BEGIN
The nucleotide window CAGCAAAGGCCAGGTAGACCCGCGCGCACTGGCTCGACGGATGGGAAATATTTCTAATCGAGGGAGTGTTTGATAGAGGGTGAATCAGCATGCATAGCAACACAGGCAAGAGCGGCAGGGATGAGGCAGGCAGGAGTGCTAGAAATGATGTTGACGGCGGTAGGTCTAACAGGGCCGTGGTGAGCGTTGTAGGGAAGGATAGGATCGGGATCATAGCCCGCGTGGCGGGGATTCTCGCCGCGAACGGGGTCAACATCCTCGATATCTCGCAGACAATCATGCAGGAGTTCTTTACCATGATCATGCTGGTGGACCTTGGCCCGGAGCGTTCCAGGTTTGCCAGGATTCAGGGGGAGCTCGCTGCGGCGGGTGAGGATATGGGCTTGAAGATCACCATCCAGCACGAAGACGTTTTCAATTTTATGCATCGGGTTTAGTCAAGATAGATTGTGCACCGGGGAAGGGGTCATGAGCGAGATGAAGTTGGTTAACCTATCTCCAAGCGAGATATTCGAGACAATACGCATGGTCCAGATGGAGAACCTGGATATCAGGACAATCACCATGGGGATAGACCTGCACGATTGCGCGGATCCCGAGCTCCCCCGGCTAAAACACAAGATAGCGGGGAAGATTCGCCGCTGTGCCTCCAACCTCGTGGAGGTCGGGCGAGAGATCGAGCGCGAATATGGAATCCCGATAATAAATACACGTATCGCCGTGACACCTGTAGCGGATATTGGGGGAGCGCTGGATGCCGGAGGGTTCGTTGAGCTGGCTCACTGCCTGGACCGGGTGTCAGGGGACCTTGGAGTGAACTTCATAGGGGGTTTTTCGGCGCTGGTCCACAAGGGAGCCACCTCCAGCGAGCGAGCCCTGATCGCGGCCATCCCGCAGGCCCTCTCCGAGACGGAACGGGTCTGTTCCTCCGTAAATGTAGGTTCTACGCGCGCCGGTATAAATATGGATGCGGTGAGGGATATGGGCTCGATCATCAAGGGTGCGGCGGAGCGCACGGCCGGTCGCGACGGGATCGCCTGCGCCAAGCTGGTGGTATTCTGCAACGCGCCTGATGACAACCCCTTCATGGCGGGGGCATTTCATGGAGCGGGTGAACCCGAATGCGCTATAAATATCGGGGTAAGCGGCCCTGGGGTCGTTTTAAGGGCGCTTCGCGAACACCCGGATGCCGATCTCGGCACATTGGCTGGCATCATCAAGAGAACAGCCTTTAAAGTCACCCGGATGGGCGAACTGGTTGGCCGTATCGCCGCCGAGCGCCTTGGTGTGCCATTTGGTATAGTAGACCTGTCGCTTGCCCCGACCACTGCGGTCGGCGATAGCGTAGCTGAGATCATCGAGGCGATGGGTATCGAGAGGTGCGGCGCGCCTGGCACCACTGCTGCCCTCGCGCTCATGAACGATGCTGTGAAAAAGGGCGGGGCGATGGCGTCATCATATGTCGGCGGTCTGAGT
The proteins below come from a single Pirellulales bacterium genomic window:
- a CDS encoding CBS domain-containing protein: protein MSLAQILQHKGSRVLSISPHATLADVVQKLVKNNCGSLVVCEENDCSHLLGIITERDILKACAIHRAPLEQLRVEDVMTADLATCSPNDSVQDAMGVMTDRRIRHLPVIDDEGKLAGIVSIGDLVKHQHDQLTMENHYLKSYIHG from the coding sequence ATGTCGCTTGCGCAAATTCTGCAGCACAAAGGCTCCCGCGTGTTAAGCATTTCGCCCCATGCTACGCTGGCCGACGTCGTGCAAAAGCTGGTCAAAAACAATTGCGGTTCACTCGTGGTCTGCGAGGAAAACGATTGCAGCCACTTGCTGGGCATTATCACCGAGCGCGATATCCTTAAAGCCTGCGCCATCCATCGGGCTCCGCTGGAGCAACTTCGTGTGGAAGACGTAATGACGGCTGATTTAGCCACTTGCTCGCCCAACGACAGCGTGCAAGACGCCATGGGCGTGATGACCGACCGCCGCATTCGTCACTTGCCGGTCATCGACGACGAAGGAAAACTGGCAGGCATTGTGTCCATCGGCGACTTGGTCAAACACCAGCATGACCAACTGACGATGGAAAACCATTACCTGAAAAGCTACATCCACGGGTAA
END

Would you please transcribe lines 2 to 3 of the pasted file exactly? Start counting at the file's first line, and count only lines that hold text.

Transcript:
The proteins below come from a single Pirellulales bacterium genomic window:
- a CDS encoding CBS domain-containing protein: protein MSLAQILQHKGSRVLSISPHATLADVVQKLVKNNCGSLVVCEENDCSHLLGIITERDILKACAIHRAPLEQLRVEDVMTADLATCSPNDSVQDAMGVMTDRRIRHLPVIDDEGKLAGIVSIGDLVKHQHDQLTMENHYLKSYIHG from the coding sequence ATGTCGCTTGCGCAAATTCTGCAGCACAAAGGCTCCCGCGTGTTAAGCATTTCGCCCCATGCTACGCTGGCCGACGTCGTGCAAAAGCTGGTCAAAAACAATTGCGGTTCACTCGTGGTCTGCGAGGAAAACGATTGCAGCCACTTGCTGGGCATTATCACCGAGCGCGATATCCTTAAAGCCTGCGCCATCCATCGGGCTCCGCTGGAGCAACTTCGTGTGGAAGACGTAATGACGGCTGATTTAGCCACTTGCTCGCCCAACGACAGCGTGCAAGACGCCATGGGCGTGATGACCGACCGCCGCATTCGTCACTTGCCGGTCATCGACGACGAAGGAAAACTGGCAGGCATTGTGTCCATCGGCGACTTGGTCAAACACCAGCATGACCAACTGACGATGGAAAACCATTACCTGAAAAGCTACATCCACGGGTAA